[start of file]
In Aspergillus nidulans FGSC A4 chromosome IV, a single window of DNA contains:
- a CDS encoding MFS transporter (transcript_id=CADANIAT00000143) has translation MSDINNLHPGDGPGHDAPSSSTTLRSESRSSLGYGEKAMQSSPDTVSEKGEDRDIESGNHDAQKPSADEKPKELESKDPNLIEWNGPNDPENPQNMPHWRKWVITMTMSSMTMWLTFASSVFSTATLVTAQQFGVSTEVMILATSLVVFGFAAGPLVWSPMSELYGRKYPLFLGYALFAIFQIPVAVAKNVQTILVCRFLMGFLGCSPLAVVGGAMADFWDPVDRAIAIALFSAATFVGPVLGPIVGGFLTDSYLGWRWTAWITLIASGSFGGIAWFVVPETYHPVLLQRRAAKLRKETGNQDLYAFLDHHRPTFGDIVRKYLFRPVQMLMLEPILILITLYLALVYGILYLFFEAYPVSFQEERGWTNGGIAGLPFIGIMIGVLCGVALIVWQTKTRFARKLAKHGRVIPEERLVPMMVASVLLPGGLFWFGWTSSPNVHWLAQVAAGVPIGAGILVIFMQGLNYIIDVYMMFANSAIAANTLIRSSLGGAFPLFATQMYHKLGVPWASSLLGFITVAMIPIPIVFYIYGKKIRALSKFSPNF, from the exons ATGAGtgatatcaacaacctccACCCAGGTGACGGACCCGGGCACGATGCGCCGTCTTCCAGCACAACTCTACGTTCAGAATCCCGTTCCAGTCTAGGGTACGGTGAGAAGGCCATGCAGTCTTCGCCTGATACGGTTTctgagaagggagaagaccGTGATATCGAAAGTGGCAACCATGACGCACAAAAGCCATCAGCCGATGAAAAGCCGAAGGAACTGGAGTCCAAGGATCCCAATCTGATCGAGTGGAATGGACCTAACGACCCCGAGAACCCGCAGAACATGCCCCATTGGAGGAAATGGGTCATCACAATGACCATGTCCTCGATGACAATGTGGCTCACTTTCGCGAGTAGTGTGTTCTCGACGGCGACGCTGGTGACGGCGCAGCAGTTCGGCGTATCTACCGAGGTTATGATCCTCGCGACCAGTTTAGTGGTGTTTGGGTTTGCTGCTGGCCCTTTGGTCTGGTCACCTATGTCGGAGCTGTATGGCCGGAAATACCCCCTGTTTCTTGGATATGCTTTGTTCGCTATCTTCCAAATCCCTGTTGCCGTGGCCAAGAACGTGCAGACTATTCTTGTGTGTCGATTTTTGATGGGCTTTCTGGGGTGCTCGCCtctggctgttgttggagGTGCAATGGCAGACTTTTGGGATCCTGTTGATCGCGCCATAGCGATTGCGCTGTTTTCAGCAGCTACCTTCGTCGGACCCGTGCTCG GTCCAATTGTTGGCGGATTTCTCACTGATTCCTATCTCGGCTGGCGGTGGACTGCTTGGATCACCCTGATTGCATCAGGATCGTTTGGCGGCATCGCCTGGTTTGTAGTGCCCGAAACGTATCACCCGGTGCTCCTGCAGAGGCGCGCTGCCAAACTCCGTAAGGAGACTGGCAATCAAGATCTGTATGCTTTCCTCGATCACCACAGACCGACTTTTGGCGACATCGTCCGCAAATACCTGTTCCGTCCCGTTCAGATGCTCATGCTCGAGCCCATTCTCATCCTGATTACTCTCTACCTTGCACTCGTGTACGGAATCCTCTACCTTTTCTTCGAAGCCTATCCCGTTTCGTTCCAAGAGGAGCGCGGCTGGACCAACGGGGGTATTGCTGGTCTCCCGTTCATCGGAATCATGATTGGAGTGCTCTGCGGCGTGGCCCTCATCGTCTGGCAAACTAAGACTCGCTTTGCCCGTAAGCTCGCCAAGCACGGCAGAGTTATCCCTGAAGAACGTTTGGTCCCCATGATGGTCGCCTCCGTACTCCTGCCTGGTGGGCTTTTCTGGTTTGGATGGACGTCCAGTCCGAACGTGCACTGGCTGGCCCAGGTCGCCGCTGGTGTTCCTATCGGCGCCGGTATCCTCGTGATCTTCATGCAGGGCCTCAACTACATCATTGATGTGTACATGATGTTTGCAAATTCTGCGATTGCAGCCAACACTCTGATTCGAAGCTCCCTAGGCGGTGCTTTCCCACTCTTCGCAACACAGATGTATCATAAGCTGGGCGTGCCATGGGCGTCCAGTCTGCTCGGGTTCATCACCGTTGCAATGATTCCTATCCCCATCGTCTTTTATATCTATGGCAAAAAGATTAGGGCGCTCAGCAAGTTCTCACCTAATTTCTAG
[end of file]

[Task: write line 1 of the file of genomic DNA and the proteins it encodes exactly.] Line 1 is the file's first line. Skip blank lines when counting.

In Aspergillus nidulans FGSC A4 chromosome IV, a single window of DNA contains: